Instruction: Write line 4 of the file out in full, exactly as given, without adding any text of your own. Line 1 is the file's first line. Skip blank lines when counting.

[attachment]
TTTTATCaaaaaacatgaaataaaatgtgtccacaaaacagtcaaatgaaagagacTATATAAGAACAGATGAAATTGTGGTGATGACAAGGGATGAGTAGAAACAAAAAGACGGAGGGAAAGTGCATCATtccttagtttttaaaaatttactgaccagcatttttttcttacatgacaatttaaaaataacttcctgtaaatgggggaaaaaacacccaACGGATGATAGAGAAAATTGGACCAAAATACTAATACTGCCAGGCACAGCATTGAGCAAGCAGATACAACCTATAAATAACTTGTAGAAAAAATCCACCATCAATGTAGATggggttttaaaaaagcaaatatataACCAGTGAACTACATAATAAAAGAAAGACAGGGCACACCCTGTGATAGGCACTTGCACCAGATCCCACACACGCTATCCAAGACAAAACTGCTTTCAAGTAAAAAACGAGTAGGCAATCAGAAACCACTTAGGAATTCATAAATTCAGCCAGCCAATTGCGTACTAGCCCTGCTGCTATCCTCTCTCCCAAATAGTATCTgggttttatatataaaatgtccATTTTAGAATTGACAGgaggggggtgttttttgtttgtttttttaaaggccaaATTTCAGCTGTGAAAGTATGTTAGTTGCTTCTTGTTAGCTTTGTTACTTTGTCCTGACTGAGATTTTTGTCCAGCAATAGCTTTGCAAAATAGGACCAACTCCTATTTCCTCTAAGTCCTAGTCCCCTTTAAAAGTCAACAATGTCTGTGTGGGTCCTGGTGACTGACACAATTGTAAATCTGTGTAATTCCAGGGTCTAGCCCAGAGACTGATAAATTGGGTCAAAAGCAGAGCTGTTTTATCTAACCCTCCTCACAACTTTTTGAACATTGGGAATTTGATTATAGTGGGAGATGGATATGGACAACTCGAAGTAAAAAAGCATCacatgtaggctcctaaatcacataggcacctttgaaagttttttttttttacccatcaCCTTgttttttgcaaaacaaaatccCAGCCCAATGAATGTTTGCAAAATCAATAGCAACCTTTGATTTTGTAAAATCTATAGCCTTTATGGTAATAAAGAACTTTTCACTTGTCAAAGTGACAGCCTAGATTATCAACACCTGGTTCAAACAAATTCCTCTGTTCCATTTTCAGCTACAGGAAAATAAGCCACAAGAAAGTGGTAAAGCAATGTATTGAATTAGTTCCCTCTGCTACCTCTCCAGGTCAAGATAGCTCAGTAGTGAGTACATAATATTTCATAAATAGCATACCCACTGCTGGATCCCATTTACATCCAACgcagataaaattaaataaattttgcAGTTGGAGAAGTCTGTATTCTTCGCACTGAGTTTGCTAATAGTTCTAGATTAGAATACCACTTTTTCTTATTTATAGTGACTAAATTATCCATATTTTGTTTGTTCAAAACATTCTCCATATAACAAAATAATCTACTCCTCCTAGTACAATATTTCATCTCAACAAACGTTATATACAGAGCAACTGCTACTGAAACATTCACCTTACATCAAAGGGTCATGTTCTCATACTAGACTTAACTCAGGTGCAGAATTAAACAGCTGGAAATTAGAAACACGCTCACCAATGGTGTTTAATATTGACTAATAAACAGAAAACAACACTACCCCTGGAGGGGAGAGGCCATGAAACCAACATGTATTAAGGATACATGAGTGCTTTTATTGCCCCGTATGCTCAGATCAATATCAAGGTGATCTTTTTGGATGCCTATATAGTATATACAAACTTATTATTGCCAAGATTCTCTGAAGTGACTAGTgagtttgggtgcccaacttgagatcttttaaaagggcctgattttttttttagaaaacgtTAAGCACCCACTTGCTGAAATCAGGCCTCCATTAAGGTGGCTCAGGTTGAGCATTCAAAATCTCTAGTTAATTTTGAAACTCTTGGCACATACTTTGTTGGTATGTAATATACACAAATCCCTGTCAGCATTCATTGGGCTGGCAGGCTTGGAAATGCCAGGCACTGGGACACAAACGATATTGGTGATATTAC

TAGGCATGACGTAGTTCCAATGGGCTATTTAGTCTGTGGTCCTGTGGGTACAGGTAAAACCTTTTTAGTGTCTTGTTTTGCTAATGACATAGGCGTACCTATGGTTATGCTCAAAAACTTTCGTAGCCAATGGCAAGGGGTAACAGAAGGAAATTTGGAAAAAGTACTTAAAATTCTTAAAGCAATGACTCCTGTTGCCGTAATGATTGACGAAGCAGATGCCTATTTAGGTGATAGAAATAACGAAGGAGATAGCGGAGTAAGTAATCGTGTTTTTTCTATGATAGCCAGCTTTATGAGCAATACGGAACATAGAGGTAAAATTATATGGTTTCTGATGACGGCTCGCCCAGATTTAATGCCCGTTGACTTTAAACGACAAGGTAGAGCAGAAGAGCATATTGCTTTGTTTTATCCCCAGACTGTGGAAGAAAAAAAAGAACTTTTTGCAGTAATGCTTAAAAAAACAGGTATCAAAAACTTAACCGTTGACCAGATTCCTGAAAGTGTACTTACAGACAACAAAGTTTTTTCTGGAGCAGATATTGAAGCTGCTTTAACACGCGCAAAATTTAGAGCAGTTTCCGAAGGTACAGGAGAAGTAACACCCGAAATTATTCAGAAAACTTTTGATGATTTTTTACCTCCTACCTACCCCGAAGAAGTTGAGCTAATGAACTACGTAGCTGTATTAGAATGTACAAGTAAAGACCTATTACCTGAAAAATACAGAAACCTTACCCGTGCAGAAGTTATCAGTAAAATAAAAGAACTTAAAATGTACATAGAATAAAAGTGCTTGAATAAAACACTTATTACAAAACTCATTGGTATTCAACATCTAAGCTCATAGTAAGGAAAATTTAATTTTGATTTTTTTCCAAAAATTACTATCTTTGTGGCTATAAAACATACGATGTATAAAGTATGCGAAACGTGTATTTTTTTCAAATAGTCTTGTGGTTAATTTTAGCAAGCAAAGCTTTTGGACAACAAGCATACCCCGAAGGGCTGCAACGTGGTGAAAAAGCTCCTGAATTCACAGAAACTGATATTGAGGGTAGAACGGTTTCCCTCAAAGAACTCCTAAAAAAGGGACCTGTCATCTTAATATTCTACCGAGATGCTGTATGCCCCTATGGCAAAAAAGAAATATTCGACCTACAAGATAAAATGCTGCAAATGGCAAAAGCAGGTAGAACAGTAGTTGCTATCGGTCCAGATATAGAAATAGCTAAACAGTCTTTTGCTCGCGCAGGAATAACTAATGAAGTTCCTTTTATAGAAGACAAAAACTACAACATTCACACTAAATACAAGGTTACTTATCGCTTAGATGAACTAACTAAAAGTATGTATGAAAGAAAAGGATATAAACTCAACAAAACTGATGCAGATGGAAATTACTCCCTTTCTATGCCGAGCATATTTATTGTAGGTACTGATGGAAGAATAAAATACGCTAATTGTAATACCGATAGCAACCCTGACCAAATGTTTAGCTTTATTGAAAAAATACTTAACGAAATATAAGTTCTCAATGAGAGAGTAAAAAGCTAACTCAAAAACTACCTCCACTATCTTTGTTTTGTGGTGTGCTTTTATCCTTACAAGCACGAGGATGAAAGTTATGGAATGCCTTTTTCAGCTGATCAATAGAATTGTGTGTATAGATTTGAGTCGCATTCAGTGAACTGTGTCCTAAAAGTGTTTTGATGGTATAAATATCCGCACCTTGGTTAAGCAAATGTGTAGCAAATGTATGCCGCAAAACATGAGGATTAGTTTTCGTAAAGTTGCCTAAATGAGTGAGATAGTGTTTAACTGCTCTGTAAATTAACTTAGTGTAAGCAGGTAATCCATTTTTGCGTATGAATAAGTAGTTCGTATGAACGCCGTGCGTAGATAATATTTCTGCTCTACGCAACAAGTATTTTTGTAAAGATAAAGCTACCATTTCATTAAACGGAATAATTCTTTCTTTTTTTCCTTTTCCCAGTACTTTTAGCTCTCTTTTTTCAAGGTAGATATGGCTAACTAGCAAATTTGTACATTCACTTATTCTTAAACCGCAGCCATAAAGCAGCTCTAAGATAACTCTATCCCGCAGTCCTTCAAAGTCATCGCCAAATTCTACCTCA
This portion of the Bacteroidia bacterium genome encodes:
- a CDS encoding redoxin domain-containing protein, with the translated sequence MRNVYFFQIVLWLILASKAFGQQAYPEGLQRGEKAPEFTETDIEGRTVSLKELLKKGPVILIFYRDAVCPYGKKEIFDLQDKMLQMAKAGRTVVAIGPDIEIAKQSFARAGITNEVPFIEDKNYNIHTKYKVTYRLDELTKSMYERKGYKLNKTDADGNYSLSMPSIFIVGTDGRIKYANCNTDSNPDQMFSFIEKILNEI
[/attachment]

- a CDS encoding redoxin domain-containing protein, with the translated sequence MRNVYFFQIVLWLILASKAFGQQAYPEGLQRGEKAPEFTETDIEGRTVSLKELLKKGPVILIFYRDAVCPYGKKEIFDLQDKMLQMAKAGRTVVAIGPDIEIAKQSFARAGITNEVPFIEDKNYNIHTKYKVTYRLDELTKSMYERKGYKLNKTDADGNYSLSMPSIFIVGTDGRIKYANCNTDSNPDQMFSFIEKILNEI